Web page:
What is the future of communication going to look like? What combination of home, office, hub, spoke, virtual, blended/hybrid, live, face-to-face and we-don’t-know-yet is going to be your daily working experience? And how will that affect your home, your working hours, your friendships, your ability to convince your senior colleagues that you deserve your promotion, your pay? The only advice we can give readily is this: don’t believe anyone who claims to know the answer to that question at this stage.   

We’ll share with you some of the things we’ve been reading and hearing. First though, I’d like to step back a moment and talk about the fact that what we are anticipating is a radical change that may deeply affect our working lives.

The digital revolution

At 51, I’m old enough to remember life before the first digital revolution of the 80s very clearly. And what I remember is that virtually nobody saw what that revolution would eventually bring. People talked about the tech but nobody was able to predict how life would be changed by it.

In the late 90s came the internet, which seemed nothing special for a few years and then became the key to everything. The smartest people back then were the ones who were emphasising that it was a big roll of the dice but weren’t trying to predict how it would all play out. They were saying where the change would come from and that the change would be huge. Try this 1996 Wired  interview with Steve Jobs for someone putting their finger on the issues. Or this widely-shared 1999 clip where David Bowie explains to Britain’s foremost news interviewer why the internet is going to change life on Earth.

The case for returning to the office

One of the great advantages of being with Working Voices, a small but global communications consultancy, is the close network of colleagues I have around the world who feed into my understanding of what’s going on. Last week I put a question to them and received some telling replies.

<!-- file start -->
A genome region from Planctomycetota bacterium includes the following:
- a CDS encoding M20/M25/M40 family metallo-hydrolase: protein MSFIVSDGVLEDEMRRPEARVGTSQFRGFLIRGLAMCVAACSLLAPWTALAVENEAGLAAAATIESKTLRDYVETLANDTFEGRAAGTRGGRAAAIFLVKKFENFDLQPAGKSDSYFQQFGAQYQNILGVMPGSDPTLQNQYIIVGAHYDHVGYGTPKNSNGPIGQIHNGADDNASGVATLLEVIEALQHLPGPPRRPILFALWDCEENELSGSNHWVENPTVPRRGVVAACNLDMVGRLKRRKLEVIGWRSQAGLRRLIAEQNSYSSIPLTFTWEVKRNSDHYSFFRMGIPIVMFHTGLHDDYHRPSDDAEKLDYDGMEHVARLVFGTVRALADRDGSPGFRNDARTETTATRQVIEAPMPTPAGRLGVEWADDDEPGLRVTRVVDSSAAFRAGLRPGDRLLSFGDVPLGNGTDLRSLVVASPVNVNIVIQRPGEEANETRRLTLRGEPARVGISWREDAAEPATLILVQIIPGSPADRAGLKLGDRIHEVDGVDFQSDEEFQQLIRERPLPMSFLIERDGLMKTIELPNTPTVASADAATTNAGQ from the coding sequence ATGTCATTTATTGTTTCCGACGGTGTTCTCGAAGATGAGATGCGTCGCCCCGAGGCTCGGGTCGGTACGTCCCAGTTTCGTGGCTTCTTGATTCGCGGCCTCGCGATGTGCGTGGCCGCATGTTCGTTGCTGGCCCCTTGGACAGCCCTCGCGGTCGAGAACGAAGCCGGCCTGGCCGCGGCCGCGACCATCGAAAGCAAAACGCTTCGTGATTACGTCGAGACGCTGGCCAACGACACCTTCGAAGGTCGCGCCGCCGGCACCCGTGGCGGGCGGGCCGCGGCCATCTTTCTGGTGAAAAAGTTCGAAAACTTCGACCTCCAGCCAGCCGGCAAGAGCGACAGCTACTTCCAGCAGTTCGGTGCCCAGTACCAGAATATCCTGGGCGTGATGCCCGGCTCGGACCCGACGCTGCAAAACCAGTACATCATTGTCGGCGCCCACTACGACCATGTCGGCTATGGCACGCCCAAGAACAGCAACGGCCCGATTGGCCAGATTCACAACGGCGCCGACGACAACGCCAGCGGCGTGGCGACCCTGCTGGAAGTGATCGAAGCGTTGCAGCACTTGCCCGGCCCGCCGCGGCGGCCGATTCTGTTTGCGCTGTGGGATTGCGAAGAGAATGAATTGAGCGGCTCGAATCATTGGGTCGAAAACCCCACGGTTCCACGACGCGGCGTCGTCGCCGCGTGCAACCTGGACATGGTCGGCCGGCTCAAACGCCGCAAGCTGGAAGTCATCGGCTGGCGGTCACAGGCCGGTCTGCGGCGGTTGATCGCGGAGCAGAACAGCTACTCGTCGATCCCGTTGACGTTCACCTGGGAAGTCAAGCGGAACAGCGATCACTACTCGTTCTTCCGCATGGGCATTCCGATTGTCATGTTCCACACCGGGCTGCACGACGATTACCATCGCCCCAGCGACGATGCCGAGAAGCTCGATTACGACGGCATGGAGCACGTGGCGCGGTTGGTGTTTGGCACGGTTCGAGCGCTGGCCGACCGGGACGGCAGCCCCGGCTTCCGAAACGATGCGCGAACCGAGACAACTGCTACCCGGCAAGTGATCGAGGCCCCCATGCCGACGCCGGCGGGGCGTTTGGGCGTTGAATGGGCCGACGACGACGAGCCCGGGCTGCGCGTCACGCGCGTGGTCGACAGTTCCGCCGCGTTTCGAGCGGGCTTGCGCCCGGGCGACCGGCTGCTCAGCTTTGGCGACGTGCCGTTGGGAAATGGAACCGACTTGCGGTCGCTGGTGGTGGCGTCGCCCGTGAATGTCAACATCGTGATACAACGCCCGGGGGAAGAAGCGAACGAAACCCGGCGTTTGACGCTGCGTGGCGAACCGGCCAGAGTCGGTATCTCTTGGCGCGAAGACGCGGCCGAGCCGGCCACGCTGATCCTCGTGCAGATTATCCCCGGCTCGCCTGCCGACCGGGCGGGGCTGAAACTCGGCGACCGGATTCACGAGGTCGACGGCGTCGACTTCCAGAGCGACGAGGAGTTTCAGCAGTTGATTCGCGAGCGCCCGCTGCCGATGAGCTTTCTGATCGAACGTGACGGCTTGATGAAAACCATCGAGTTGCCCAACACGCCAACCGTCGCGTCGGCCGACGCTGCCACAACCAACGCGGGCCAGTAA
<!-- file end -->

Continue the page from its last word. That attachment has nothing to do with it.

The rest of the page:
I began by emailing this comment from the head of Goldman Sachs, David Solomon, warning that for his company working from home (WFH) was ‘an aberration’ that they wanted to reverse as quickly as possible. Most of the leaders in his sector who have spoken out agree with Solomon: Jes Staley at Barclays said current levels of WFH were not ‘sustainable’. However, the consensus among them seems to be that things won’t be exactly the same as before. Many more office workers will do part of the week from home: JP Morgan’s Jamie Dimon puts it at 30% permanently at home, with others rotating. Sergio Ermotti of UBS also predicts about one third.


Support for WFH

Tech companies are more gung-ho, it seems. Spotify has just made ‘work from anywhere’ a key part of its current recruiting offer. Twitter and Facebook have made the same kind of announcement, according to Forbes.

Mark Dixon, who founded Regus, a serviced office provider that now operates in over a hundred countries, predicts another change: local workplaces. So instead of literally working from home, more people will work from their home town or neighbourhood – villages, predicts Dixon, will all have a workspace. He has skin in the game because he rents office space. But I mention him because he opens up a third possibility: increased localised working, as opposed to actually using your own living space.

Almost everyone agrees that we’re looking at a mixture of time spent in and out of the office and   that we’re going to call this ‘hybrid working’. But beneath the consensus is a nest of unanswered questions.

  1. Who are the 30% who will work from home?

  • Some people prefer working from home. Some people prefer the office. But these preferences may not be related to how well they work in that environment or whether their tasks are suited to it. So who is going to look at that?